Our heroine has a confession to make, dear Reader. I never liked writing exercises. Oh, I do them from time to time. They’re good for keeping the creative wheels greased. They strengthen your writing muscles. And other metaphors. How things change when we open our minds to new ideas.
I recently became involved in a hashtag on Twitter called #storystarters. Brainchild of Clifford Fryman (aka Selorian), storystarters are up to 125 characters of awesomeness. We write off-the-wall stuff to kick start someone’s muse. We have our muse kick started by someone else’s stuff. Who knows what may come of an innocent line or two? A paragraph, flash or short story. I’ve even been inspired by a storystarter to make a section of my novel more robust. Search #storystarters and write some or take some. I’ll occasionally write based on some here. (You’ve been warned.)
I was inspired to take a look around the web for what others recommend for inspiration. There were common themes. Is that lack of creativity? No. It means those techniques are tried and true. Give them a shot. Whether you need inspiration or just want to stretch creatively, these techniques are worth your time.
Writer In Progress has an article titled WIP Tip: Creatively Stuck? Try Something New. The title alone is good advice. Known on Twitter as Buckeye_BethM, Beth Morrow has a cozy voice and good advice. Can’t go wrong there. Take a look for ideas.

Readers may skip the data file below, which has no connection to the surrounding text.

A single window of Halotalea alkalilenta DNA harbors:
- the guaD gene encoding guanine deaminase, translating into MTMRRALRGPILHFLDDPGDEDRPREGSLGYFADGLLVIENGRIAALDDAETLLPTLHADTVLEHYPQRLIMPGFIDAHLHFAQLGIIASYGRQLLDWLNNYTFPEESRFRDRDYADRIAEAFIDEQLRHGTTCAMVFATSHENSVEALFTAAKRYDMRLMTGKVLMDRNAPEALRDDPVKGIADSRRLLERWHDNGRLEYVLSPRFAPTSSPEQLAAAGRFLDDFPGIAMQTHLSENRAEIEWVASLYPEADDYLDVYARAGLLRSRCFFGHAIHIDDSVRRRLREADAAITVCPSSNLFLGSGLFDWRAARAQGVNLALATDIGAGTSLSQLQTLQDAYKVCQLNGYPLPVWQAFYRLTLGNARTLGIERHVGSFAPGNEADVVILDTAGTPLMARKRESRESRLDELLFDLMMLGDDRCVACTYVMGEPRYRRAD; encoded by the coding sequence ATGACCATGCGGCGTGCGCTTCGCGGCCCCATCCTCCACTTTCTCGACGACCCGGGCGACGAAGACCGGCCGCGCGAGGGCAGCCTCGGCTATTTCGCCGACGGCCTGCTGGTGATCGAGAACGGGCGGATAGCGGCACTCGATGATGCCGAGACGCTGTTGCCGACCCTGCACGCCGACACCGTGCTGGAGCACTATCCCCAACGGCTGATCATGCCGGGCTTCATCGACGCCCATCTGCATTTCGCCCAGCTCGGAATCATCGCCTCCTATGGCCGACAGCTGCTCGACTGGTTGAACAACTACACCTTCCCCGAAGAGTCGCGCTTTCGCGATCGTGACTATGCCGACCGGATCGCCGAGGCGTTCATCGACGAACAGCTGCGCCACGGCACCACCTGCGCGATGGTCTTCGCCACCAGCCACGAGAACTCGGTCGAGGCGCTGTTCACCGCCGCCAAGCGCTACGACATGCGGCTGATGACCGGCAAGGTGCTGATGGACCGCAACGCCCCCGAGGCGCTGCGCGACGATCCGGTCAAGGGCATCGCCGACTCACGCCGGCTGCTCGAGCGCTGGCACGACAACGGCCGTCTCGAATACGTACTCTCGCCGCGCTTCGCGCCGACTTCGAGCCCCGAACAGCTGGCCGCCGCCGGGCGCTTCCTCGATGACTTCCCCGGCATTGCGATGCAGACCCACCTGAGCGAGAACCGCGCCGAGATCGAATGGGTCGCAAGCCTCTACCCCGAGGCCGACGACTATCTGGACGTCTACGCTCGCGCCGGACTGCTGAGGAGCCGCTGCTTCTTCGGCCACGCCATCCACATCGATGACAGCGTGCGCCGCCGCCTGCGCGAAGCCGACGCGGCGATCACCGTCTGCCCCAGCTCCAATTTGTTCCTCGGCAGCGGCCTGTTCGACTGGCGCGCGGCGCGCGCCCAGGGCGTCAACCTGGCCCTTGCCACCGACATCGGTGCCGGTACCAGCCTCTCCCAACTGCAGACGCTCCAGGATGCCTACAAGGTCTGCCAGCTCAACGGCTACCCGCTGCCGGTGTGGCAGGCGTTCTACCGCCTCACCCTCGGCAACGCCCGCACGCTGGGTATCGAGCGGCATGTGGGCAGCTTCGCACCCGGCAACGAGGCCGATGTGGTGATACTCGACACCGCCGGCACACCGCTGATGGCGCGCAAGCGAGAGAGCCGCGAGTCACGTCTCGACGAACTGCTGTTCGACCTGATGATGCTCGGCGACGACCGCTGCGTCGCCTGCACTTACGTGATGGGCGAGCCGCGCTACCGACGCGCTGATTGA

Sally Royder-Derr has a short but encouraging post about Imagination on her blog. I enjoyed it and think you may as well. You can research for your novel all you want. If you don’t have the imagination going to back that up, you’re going nowhere. Sally has some good advice about it.
I found on the Write to Done blog an article titled Zen Power Writing: 15 Tips on How to Generate Ideas and Write with Ease. Love that title. There are some good ideas here, so do take the time to read it, please.
Maybe you’re a fan. Perhaps your searches for writing advice mentioned him. Elmore Leonard is an often quoted example when it comes to writing fiction. This link is from a Leonard Forum. In it, people discuss where he and they get ideas for novels. There’s some clever stuff here.
Expand your creative horizons. You don’t have to use dry old writing exercises. There are so many options available. No doubt you can come up with some new ones. What works for you? Please leave me a note. I’m always interested in new techniques.